Brent Declines to $99.44 Ahead of OPEC+ Meeting
Crude oil prices tracked lower as traders expect the oil market to stay stuffy after the Organization of the Petroleum Exporting Countries and allied producers’ meeting on output.
Prices of crude oil in the international market have dropped lower behind $100 per barrel litre amidst global uncertainties and recent U.S House Speaker Nancy Pelosi’s visit to Taiwan despite Beijing’s warning.
While it makes sense for the Organization of the Petroleum Exporting Countries and allied producers to further boost output, there seems to be no majority in favour of this, chiefly because of Russia’s stance, Commerzbank said in a Tuesday note, citing a Reuters report.
The production hike of 430,000 barrels per day that was originally intended for September has been brought forward to July and August. As a result, all production cuts agreed in May 2020 have been reversed, at least on paper, the German bank noted.
However, analysts said OPEC+ has been producing considerably less than planned, and a further gradual increase of production targets would make sense to narrow the gap.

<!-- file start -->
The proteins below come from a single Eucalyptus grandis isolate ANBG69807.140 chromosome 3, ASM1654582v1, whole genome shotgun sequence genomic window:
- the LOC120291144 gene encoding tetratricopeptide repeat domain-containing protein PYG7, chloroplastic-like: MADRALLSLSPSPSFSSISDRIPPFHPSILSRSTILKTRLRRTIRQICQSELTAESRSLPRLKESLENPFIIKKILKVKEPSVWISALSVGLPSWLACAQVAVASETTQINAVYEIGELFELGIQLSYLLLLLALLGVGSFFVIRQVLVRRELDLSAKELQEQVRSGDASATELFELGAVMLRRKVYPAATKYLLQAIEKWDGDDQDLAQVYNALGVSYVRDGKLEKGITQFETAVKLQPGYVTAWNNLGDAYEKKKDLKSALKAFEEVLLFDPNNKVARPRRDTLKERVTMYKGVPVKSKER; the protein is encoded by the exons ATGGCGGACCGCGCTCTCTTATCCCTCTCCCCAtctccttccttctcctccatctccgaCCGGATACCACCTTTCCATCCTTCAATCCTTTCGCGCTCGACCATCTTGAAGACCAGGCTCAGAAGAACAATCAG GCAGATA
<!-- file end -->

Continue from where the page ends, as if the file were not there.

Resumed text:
This is also the only way for countries with spare capacities to continue scaling up production without violating the agreement, according to Commerzbank. READ: Oil Heads into Bearish Sequence as OPEC+ Resolves Impasse
Recall the new OPEC secretary general has emphasized the key role Russia plays in the success of the OPEC+ agreement. Thus, a decision to further raise output is not likely without Russia’s approval.
Saudi Arabia’s latest price hikes for customers in Asia and Europe also indicate that the kingdom is still interested in cooperating with Russia, as the hikes would make Russian oil cheaper for Asian customers and make it more difficult for Europe to move away from Russian supplies, the bank said.
There is growing confidence that OPEC+ will resist calls to boost production, OANDA analyst Edward Moya said in a Wednesday note.
Risk appetite remained healthy as China’s immediate retaliation to US House Speaker Nancy Pelosi’s trip to Taiwan did not result in worries over a major disruption for supply chains, the analyst said.
On the supply side, energy traders are also expecting inventories to continue declining, according to Moya. The prevailing tightness in physical markets is capping downward price moves due to a global economic slowdown, Moya said.
Early Wednesday, Brent crude lost 1.1% to $99.44 per barrel and West Texas Intermediate fell 1.1% to $93.34/b ahead of the OPEC+ meeting on the day.
Producers are expected to keep output steady amid limited spare capacity and demand concerns due to the global economic slowdown. # Brent Declines to $99.44 Ahead of OPEC+ Meeting